Senate approves bill aimed at reducing nursing home staff turnover
STATE HOUSE – The Senate today approved legislation sponsored by Sen. Gayle L. Goldin to help reduce staff turnover at nursing homes to improve the quality of care.
The legislation (2019-S 0144), which will now go to the House, directs managed care organizations to consult with the Executive Office of Health and Human Services to develop incentives for nursing homes that demonstrate lower direct-care staff turnover.
Numerous studies have shown that high direct-care staff turnover rates at nursing homes correlates with lower quality care and poorer patient health.
“Nursing home workers — who are predominately women — perform a job that is physically and emotionally demanding, for wages that are usually very low. The turnover rate is significant, and it hurts patients because their caregivers must be familiar with their needs. For the sake of patient care and the workers who provide it, we need a system that creates incentives to retain high-quality direct-care workers, not one that lets facilities continue to profit while patient care suffers as a result of high turnover,” said Senator Goldin (D-Dist. 3, Providence).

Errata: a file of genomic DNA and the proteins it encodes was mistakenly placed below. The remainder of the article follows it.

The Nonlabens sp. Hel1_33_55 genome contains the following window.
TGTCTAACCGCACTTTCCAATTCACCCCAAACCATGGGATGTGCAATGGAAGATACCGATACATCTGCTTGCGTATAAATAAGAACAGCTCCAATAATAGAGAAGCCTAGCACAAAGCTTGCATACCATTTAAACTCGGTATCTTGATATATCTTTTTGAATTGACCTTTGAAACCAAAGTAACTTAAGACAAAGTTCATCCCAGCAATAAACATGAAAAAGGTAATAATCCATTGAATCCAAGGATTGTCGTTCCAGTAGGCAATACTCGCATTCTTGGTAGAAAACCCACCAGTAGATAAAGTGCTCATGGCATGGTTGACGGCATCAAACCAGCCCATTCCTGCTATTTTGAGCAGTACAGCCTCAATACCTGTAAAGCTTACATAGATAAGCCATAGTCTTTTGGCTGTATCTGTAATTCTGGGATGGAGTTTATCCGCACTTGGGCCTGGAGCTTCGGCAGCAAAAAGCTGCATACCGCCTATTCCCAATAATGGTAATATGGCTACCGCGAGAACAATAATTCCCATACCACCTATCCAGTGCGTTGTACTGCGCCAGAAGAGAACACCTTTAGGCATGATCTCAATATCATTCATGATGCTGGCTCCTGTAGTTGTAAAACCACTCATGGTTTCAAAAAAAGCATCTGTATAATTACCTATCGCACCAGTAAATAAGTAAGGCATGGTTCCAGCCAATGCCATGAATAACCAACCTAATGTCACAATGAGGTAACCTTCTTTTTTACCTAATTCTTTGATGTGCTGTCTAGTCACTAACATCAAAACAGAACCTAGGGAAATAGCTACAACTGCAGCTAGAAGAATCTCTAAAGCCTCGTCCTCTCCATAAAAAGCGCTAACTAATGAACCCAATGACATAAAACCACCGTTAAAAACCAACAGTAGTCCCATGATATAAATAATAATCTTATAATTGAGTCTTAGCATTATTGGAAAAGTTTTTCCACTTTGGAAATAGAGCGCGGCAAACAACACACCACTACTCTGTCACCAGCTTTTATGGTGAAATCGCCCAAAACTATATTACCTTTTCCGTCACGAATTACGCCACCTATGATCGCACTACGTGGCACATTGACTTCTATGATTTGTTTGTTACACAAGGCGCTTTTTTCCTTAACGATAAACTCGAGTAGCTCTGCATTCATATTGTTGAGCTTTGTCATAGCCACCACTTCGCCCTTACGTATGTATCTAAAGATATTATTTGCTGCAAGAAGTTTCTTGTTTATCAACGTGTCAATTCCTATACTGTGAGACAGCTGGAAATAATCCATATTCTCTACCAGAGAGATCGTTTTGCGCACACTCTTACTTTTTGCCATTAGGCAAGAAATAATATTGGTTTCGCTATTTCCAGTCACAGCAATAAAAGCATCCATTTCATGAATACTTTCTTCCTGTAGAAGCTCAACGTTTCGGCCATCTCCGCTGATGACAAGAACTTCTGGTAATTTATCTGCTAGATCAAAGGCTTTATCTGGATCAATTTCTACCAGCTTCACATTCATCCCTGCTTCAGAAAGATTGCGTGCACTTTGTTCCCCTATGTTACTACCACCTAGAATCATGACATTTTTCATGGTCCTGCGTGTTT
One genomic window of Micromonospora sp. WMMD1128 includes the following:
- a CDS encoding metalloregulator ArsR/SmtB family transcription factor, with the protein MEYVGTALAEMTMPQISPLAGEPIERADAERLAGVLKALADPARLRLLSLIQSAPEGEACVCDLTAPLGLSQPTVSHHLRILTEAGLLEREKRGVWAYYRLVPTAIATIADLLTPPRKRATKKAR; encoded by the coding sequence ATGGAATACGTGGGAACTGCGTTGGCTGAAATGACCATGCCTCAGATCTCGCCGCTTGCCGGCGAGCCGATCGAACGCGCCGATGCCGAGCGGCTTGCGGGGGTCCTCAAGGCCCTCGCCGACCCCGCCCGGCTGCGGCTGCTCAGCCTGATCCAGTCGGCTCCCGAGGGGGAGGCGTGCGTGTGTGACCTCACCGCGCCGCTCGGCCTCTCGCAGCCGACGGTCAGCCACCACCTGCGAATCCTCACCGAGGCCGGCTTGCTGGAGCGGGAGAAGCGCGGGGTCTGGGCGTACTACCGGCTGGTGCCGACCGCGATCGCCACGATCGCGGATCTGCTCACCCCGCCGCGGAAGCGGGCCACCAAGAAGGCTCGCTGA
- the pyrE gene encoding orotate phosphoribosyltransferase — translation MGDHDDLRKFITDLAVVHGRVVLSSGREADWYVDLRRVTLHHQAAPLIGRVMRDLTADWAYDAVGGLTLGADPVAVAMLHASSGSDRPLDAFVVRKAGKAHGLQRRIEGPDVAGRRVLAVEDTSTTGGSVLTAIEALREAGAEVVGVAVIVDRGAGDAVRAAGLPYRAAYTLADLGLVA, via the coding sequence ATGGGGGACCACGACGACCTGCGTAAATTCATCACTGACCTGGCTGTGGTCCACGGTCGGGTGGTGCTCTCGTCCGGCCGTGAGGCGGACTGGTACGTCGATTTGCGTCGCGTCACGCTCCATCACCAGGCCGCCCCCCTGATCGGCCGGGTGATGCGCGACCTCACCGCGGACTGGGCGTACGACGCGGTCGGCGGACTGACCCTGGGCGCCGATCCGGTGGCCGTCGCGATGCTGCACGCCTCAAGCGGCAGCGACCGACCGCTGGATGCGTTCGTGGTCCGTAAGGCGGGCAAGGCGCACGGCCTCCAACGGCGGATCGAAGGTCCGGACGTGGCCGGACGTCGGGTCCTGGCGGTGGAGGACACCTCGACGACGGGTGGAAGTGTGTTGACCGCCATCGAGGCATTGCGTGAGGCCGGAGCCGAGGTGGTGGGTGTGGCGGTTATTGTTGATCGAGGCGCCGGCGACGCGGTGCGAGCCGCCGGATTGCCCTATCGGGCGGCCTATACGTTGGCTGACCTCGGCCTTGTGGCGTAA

A comprehensive 2013 analysis published in the Journal of Nursing Administration using survey data from a nationally representative sample of 1174 nursing homes demonstrated that nursing homes with high CNA turnover had more than triple the odds of resident pain, and approximately double the odds of both pressure ulcers and urinary tract infections.
In 2014, an analysis of a nationally representative sample of nursing homes concluded that nursing homes with a high rate of licensed nurse turnover had doubled odds of deficiencies in quality of care, which includes deficiencies in medications, nasogastric tube care, nutrition and hydration.
The bill is cosponsored by Senate Health and Human Services Committee Chairman Joshua Miller (D-Dist. 28, Cranston, Providence).
For more information, contact:
Meredyth R. Whitty, Publicist
State House Room 20
Providence, RI 02903